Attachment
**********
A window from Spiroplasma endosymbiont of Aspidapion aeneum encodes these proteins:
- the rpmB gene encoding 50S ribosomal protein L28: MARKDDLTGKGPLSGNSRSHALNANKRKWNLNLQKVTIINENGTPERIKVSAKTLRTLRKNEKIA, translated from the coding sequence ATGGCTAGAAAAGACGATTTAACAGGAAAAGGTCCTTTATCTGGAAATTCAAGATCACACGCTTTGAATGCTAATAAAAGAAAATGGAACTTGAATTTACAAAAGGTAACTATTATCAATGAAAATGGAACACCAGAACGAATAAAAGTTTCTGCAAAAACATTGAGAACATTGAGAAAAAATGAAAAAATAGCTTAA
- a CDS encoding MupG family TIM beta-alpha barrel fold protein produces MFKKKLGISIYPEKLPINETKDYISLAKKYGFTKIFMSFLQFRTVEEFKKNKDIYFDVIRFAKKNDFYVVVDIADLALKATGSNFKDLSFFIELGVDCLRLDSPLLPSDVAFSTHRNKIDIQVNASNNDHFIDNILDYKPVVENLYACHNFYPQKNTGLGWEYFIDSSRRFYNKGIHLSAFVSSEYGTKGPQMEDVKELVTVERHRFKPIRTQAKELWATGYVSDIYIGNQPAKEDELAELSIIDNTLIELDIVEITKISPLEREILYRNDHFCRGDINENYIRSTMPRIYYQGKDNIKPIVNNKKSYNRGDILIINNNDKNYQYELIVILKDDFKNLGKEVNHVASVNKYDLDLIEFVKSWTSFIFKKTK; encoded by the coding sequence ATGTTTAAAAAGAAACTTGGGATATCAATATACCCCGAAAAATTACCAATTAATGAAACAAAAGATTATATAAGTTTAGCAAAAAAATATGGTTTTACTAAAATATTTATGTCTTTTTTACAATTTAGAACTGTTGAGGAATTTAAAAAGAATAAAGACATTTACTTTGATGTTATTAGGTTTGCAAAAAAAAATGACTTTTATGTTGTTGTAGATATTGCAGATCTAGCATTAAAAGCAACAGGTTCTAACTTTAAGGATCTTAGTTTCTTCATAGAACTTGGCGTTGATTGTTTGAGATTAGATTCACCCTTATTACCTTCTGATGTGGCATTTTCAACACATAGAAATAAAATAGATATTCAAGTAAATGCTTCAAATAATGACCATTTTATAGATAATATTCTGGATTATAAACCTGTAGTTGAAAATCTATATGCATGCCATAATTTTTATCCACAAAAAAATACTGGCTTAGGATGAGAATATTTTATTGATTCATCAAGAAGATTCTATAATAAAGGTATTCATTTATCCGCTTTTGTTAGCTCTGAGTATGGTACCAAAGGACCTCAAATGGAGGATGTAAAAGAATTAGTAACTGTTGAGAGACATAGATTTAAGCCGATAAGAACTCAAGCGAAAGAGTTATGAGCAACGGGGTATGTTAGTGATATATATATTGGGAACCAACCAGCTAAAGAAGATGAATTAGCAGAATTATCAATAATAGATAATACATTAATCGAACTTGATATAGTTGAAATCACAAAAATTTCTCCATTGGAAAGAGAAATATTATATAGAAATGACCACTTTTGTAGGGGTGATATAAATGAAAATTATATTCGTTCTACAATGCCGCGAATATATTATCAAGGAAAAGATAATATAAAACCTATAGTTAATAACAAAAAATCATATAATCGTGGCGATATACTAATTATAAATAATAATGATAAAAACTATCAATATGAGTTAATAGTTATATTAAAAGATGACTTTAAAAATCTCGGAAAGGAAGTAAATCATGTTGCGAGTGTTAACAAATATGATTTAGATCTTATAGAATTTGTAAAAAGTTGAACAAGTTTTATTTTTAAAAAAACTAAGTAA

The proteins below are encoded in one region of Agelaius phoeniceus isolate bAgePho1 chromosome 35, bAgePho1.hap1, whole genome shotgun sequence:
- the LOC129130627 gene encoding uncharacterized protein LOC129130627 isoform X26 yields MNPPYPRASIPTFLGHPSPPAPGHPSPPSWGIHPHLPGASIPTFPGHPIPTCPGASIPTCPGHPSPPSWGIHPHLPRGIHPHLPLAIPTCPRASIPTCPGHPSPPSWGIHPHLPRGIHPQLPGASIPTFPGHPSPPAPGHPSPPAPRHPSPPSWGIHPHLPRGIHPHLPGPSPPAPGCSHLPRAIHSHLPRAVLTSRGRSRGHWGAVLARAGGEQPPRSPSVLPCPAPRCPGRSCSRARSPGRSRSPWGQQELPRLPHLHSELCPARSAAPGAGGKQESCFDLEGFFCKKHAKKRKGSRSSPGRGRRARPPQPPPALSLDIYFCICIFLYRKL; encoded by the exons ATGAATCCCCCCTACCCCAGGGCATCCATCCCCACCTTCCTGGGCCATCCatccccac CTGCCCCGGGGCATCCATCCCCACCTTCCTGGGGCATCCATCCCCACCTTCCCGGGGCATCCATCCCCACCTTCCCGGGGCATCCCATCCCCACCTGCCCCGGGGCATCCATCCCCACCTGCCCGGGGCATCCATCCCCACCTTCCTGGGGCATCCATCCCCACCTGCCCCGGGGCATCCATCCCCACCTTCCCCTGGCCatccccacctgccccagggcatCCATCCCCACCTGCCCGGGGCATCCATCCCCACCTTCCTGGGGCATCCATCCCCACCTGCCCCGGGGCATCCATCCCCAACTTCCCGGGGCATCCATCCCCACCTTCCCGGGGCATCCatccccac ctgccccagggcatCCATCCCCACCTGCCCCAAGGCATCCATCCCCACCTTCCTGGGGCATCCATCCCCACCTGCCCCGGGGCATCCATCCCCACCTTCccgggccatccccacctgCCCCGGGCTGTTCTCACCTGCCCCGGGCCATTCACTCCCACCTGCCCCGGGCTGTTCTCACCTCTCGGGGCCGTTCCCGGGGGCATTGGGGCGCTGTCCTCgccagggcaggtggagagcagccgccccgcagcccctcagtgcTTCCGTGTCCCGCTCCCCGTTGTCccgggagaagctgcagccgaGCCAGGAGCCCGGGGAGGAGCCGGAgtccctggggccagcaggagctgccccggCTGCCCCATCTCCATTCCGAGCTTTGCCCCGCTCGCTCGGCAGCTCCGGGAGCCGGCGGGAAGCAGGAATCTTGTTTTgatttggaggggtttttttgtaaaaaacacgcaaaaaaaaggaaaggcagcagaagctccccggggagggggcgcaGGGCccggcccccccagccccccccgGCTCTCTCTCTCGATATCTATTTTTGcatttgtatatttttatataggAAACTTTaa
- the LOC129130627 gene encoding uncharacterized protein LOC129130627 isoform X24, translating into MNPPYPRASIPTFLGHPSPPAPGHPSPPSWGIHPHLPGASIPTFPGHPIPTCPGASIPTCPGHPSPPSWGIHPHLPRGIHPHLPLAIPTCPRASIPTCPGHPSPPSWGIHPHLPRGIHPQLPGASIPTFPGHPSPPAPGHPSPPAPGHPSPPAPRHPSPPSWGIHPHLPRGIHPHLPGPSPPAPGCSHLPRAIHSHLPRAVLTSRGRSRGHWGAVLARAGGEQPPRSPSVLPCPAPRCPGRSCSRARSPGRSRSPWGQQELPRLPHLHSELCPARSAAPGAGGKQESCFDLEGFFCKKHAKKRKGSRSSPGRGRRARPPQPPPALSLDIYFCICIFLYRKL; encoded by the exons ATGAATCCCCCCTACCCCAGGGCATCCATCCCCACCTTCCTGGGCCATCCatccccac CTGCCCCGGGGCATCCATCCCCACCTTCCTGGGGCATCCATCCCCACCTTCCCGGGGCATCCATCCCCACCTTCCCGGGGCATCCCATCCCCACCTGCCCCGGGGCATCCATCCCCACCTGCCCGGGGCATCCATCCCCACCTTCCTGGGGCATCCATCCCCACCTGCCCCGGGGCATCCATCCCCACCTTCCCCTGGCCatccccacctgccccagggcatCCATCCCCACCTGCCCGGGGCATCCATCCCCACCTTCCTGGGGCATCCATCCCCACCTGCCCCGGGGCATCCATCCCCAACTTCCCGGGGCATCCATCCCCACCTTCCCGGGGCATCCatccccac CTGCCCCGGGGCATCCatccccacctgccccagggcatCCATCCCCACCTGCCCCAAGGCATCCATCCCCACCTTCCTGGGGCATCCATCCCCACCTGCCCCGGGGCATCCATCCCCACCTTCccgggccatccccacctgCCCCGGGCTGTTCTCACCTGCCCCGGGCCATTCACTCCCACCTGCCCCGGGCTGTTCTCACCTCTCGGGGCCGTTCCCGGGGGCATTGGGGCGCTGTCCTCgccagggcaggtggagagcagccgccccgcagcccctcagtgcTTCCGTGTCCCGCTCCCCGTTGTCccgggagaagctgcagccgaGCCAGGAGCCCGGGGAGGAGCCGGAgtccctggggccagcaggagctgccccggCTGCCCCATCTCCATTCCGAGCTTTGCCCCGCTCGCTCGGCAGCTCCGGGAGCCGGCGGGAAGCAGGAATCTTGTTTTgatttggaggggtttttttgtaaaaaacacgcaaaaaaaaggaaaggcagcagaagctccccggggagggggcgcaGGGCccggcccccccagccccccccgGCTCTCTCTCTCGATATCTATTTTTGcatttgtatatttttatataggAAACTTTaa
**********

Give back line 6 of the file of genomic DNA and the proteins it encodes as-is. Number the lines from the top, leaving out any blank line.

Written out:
- the LOC129130627 gene encoding uncharacterized protein LOC129130627 isoform X24, translating into MNPPYPRASIPTFLGHPSPPAPGHPSPPSWGIHPHLPGASIPTFPGHPIPTCPGASIPTCPGHPSPPSWGIHPHLPRGIHPHLPLAIPTCPRASIPTCPGHPSPPSWGIHPHLPRGIHPQLPGASIPTFPGHPSPPAPGHPSPPAPGHPSPPAPRHPSPPSWGIHPHLPRGIHPHLPGPSPPAPGCSHLPRAIHSHLPRAVLTSRGRSRGHWGAVLARAGGEQPPRSPSVLPCPAPRCPGRSCSRARSPGRSRSPWGQQELPRLPHLHSELCPARSAAPGAGGKQESCFDLEGFFCKKHAKKRKGSRSSPGRGRRARPPQPPPALSLDIYFCICIFLYRKL; encoded by the exons ATGAATCCCCCCTACCCCAGGGCATCCATCCCCACCTTCCTGGGCCATCCatccccac CTGCCCCGGGGCATCCATCCCCACCTTCCTGGGGCATCCATCCCCACCTTCCCGGGGCATCCATCCCCACCTTCCCGGGGCATCCCATCCCCACCTGCCCCGGGGCATCCATCCCCACCTGCCCGGGGCATCCATCCCCACCTTCCTGGGGCATCCATCCCCACCTGCCCCGGGGCATCCATCCCCACCTTCCCCTGGCCatccccacctgccccagggcatCCATCCCCACCTGCCCGGGGCATCCATCCCCACCTTCCTGGGGCATCCATCCCCACCTGCCCCGGGGCATCCATCCCCAACTTCCCGGGGCATCCATCCCCACCTTCCCGGGGCATCCatccccac CTGCCCCGGGGCATCCatccccacctgccccagggcatCCATCCCCACCTGCCCCAAGGCATCCATCCCCACCTTCCTGGGGCATCCATCCCCACCTGCCCCGGGGCATCCATCCCCACCTTCccgggccatccccacctgCCCCGGGCTGTTCTCACCTGCCCCGGGCCATTCACTCCCACCTGCCCCGGGCTGTTCTCACCTCTCGGGGCCGTTCCCGGGGGCATTGGGGCGCTGTCCTCgccagggcaggtggagagcagccgccccgcagcccctcagtgcTTCCGTGTCCCGCTCCCCGTTGTCccgggagaagctgcagccgaGCCAGGAGCCCGGGGAGGAGCCGGAgtccctggggccagcaggagctgccccggCTGCCCCATCTCCATTCCGAGCTTTGCCCCGCTCGCTCGGCAGCTCCGGGAGCCGGCGGGAAGCAGGAATCTTGTTTTgatttggaggggtttttttgtaaaaaacacgcaaaaaaaaggaaaggcagcagaagctccccggggagggggcgcaGGGCccggcccccccagccccccccgGCTCTCTCTCTCGATATCTATTTTTGcatttgtatatttttatataggAAACTTTaa